What I should have done from the start of the institute, and what I will do if I’m ever in this kind of situation again, is reject the impulse to moralize my lunch. I hereby give myself permission to eat as much restaurant food as I want, from whatever restaurants I want. I will eat pizza every day for a week if I want to. And the funny thing is that already, just by giving myself permission to do it, I find that I don’t want to. I only want it when I think I shouldn’t.

That’s basically the same strategy that a lot of proponents of “intuitive eating” recommend to people who want to break patterns of emotional or compulsive eating. It’s hard to listen to the cues your body supplies about hunger and satiety if the reasons you’re eating have more to do with being sad or angry or feeling deprived or wanting to be comforted or thinking you deserve a “treat” than they do with whether you physically need food. If you reject the idea that some foods are virtuous and others “bad” but therefore very desirable and rewarding, you rob food of the moral and emotional significance it has acquired due largely to contemporary anxieties about fat (which are not medically justified—see Paul Campos The Obesity Myth, J. Eric Oliver Fat Politics, Glen Gaesser Big Fat Lies or Michael Gard and Jan Wright The Obesity Epidemic: Science, Morality, and Ideology).

If you decide that you are going to eat what you want without judging yourself—without feeling shame or guilt or self-hatred or the culturally-constructed fear of fatness—a crazy thing happens: you will probably eat mostly “healthy” things in moderate amounts. I don't think most people do have to pick, but if I ever do, I hope I have the strength to choose fat and then try to learn to be happy.Here’s how another Margot, who writes the blog ReelGirl describes her experience of learning to “eat when you’re hungry, eat whatever you want, stop when you are full” (basically the intuitive eating mantra):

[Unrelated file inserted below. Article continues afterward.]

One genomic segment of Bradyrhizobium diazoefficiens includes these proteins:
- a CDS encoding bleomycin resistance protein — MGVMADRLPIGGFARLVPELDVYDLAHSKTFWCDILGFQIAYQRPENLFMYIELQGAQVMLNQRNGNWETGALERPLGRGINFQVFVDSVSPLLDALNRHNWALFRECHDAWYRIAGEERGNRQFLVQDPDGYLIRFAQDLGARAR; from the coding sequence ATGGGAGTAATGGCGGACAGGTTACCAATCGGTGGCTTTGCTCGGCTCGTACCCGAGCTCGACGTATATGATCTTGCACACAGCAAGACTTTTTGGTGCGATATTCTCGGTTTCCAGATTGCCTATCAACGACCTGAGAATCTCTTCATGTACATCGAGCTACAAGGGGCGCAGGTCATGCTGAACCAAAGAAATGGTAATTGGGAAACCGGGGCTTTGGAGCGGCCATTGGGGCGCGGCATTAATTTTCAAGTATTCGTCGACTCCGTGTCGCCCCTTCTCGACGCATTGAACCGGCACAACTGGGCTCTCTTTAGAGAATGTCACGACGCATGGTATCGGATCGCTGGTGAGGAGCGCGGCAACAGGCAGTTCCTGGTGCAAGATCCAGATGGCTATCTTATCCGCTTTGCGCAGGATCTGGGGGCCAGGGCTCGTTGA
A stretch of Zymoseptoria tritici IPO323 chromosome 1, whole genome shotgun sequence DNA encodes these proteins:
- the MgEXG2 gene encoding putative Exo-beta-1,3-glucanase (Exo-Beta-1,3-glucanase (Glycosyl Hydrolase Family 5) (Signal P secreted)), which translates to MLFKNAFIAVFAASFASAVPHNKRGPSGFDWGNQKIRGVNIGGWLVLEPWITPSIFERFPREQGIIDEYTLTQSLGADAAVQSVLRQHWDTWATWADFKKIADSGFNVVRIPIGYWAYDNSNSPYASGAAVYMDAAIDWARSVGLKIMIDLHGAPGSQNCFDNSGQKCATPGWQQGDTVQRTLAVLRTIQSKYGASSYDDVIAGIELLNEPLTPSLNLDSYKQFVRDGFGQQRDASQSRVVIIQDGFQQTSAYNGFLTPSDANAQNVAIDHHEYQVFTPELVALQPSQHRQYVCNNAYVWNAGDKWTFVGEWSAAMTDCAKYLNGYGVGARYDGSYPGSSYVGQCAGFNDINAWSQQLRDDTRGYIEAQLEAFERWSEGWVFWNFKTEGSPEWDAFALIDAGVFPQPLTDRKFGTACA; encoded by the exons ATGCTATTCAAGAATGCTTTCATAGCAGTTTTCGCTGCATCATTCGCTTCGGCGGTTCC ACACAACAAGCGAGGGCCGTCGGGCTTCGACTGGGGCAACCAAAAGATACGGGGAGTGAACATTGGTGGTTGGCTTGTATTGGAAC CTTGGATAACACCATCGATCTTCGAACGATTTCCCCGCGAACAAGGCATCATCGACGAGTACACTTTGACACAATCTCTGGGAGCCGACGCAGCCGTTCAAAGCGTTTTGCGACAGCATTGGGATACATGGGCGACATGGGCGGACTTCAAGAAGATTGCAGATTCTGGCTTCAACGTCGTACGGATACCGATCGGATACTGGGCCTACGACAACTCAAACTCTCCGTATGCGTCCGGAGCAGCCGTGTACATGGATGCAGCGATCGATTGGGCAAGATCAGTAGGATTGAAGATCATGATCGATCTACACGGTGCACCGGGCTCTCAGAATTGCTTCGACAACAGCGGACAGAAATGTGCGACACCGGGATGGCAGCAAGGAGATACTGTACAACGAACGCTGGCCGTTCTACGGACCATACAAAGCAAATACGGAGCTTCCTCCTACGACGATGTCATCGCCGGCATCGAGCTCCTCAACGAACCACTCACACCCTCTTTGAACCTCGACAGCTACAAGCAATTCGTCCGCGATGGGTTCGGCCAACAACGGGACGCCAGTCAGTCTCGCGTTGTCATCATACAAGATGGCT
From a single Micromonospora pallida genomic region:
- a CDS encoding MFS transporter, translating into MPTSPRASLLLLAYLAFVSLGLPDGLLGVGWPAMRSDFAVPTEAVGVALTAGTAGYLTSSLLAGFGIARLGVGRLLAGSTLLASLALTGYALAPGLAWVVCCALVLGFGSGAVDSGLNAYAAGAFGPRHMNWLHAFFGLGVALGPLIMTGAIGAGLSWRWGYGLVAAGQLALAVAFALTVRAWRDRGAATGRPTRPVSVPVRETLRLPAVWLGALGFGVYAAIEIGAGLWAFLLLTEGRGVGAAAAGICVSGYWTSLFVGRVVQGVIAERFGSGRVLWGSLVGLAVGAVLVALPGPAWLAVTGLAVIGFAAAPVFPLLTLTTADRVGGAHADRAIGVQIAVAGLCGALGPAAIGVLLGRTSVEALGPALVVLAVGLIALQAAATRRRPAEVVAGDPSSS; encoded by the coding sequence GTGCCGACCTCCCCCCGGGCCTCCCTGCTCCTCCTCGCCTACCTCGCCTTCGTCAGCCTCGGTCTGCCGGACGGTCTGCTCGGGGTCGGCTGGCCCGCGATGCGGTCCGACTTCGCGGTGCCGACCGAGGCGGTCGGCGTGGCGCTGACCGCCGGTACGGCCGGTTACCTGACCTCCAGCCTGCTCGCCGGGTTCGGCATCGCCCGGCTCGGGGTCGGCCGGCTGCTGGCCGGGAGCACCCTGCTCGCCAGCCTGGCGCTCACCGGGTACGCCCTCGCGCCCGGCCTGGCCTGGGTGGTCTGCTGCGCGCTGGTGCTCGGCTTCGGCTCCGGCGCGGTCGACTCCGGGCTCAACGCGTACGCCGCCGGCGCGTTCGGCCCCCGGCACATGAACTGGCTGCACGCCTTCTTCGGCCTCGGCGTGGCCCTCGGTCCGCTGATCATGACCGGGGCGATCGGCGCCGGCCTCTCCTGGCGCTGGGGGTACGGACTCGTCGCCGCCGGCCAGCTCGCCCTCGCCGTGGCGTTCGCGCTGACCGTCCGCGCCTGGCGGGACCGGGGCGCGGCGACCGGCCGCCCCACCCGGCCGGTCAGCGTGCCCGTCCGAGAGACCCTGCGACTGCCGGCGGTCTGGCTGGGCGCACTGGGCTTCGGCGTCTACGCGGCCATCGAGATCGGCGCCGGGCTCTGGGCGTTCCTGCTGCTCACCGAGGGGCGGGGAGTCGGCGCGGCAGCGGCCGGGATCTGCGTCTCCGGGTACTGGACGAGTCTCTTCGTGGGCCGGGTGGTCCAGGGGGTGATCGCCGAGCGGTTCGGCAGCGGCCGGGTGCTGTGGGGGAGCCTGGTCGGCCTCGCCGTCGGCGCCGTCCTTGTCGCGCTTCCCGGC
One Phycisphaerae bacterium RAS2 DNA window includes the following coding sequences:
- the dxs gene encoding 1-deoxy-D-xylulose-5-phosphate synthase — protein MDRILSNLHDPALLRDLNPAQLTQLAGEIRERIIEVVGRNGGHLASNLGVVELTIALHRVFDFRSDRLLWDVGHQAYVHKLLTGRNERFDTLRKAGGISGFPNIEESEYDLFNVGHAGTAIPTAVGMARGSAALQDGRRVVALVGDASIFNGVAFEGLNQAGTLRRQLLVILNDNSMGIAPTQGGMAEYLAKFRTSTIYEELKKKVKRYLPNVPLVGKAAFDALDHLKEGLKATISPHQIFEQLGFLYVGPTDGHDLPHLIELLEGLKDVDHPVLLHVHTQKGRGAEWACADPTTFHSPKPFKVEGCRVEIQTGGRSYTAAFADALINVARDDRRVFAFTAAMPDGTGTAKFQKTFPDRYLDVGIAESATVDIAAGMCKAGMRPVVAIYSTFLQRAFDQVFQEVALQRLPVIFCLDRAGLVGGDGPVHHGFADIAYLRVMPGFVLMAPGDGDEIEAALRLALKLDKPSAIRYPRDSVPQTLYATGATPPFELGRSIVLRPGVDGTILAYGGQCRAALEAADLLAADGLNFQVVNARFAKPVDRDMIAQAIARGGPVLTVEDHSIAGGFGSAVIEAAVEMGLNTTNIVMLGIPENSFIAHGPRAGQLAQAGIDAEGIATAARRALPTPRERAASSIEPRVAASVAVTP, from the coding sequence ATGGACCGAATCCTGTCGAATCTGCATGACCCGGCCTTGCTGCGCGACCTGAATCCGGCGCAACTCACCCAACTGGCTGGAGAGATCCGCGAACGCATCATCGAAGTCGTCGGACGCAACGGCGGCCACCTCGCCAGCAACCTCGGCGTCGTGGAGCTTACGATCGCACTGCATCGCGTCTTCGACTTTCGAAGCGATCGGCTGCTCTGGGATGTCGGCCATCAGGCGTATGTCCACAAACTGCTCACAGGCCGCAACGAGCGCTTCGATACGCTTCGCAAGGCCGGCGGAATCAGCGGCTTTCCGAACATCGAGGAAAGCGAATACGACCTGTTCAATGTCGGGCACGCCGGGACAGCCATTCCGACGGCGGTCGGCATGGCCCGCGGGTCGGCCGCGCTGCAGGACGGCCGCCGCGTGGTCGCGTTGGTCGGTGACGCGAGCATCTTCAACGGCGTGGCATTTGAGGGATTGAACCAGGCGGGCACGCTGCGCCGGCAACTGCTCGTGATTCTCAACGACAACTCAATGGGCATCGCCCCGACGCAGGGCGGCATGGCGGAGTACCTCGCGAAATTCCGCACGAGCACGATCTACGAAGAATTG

I was ready to stop dieting. I’d had enough. It bored me to tears. I was sick of it and bulimia too and thinking about calories or fat grams. I read a book called Overcoming Overeating and When Women Stop Hating Their Bodies (both by Jane Hirschmann), and I did exactly what the books said. I filled my house with an abundance of every food I wanted, and if I binged, I’d go out the next day and buy lots more. That action helped me like nothing else.

Keeping my house stocked with all the food I loved no matter what showed me that I was sticking with myself no matter what, even if I gained 300 pounds, I didn’t care, dieting was over for me. I didn’t gain much weight, by the way, maybe five pounds– going from extreme dieting, calorie counting, and throwing up to eating whatever I wanted hardly made a physical difference. (from an interview she did with A Weight Lifted)

The hardest part is really convincing yourself it’s okay to eat what you want. I’m actually not sure if she—or I—would stick with it if we did gain weight. Despite the fact that I believe that fatness is not a moral or medical concern, despite the fact that I think the idealization of thinness is destructive—especially to women, who are subject to far more scrutiny of their bodies and food choices and held to a much more restrictive standard—the desire to be thin is hard to shake. And as long as I care about being thin, I will probably still sometimes feel ashamed of my body or my desires or my food choices. I feel better and happier about my body and food choices than I did three years ago, in part because giving myself permission to eat what I want broke the negative thought patterns that used to really dominate how I thought about food. But it’s clearly still—and may always be—a work in progress. 

Most days, I am. All is probably too much to ask for.